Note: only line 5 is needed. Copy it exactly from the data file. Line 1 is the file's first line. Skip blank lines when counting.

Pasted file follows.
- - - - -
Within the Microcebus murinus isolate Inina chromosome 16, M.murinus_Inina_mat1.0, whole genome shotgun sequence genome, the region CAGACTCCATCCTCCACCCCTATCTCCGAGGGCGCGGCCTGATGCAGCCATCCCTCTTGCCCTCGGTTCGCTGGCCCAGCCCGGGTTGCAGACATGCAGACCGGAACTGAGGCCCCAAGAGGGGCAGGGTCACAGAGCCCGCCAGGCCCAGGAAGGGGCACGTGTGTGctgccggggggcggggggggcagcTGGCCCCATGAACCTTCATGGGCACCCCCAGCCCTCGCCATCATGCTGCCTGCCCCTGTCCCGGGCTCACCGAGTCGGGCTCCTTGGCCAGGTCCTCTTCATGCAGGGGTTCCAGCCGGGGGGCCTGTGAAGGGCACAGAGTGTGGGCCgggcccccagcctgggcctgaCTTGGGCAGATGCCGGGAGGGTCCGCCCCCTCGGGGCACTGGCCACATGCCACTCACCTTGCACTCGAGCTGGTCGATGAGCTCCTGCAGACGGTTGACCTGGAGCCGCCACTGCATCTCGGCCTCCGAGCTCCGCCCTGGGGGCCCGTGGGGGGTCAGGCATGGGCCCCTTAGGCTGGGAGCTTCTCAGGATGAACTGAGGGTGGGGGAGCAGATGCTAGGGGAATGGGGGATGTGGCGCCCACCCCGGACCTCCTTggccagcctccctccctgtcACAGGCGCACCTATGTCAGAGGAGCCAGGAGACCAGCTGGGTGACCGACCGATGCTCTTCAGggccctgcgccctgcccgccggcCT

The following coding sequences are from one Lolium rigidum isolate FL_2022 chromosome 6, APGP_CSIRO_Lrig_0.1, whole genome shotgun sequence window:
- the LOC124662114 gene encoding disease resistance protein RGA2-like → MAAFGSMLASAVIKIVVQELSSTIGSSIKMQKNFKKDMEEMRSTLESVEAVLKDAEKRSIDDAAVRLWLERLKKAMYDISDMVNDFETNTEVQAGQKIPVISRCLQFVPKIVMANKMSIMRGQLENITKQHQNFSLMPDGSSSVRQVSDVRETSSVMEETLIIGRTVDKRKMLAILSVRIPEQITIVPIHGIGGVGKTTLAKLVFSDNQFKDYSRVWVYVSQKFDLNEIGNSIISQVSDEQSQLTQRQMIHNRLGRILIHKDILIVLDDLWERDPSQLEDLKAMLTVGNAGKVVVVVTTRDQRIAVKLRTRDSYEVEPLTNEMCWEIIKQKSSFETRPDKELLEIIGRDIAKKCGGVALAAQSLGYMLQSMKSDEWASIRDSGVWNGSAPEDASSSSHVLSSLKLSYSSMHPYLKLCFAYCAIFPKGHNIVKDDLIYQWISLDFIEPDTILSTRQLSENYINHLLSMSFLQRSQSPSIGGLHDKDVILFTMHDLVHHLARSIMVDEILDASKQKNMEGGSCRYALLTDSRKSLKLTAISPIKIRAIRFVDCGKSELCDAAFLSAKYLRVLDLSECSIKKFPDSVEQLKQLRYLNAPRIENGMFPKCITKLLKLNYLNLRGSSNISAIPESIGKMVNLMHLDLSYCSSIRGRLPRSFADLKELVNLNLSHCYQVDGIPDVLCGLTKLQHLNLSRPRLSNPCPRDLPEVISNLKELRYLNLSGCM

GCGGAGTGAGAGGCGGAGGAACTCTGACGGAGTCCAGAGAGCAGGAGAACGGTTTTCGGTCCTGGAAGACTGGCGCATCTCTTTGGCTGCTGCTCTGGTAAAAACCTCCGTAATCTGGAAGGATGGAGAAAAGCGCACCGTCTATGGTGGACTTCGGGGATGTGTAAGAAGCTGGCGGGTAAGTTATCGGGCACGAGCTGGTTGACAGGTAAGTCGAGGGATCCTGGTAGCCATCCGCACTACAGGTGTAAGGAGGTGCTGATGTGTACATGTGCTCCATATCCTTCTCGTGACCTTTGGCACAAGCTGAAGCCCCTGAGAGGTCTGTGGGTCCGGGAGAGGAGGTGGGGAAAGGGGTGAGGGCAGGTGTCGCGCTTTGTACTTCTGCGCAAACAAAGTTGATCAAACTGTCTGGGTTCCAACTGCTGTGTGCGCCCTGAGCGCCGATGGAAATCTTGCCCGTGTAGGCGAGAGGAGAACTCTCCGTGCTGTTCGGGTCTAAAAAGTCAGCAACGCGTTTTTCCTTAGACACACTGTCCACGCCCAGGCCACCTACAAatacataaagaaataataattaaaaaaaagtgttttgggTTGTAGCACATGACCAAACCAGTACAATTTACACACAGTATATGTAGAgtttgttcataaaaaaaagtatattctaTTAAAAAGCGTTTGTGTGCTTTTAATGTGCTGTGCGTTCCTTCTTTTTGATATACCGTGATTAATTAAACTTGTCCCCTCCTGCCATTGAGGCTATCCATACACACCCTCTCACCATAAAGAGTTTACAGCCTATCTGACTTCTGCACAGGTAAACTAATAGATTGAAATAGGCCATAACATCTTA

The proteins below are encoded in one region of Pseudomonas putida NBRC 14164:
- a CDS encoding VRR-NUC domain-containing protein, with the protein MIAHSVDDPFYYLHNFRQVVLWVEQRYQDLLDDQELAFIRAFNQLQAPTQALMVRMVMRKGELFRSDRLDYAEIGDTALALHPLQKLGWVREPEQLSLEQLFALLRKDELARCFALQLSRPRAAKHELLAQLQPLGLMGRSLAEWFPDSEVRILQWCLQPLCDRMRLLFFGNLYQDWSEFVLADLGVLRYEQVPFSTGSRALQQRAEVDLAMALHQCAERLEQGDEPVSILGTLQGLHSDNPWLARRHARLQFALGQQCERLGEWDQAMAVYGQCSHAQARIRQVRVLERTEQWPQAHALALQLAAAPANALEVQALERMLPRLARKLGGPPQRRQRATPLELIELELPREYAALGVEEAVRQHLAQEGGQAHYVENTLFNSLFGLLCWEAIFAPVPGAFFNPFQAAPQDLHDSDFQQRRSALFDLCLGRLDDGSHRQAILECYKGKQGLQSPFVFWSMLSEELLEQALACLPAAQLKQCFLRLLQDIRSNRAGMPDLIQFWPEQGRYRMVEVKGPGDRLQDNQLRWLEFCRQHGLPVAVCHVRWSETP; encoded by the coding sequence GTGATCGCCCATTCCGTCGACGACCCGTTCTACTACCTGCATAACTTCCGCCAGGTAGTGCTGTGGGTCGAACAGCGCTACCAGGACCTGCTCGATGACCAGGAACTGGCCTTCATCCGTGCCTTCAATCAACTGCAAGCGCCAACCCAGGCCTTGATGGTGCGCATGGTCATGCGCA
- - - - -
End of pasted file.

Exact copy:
The proteins below are encoded in one region of Pseudomonas putida NBRC 14164: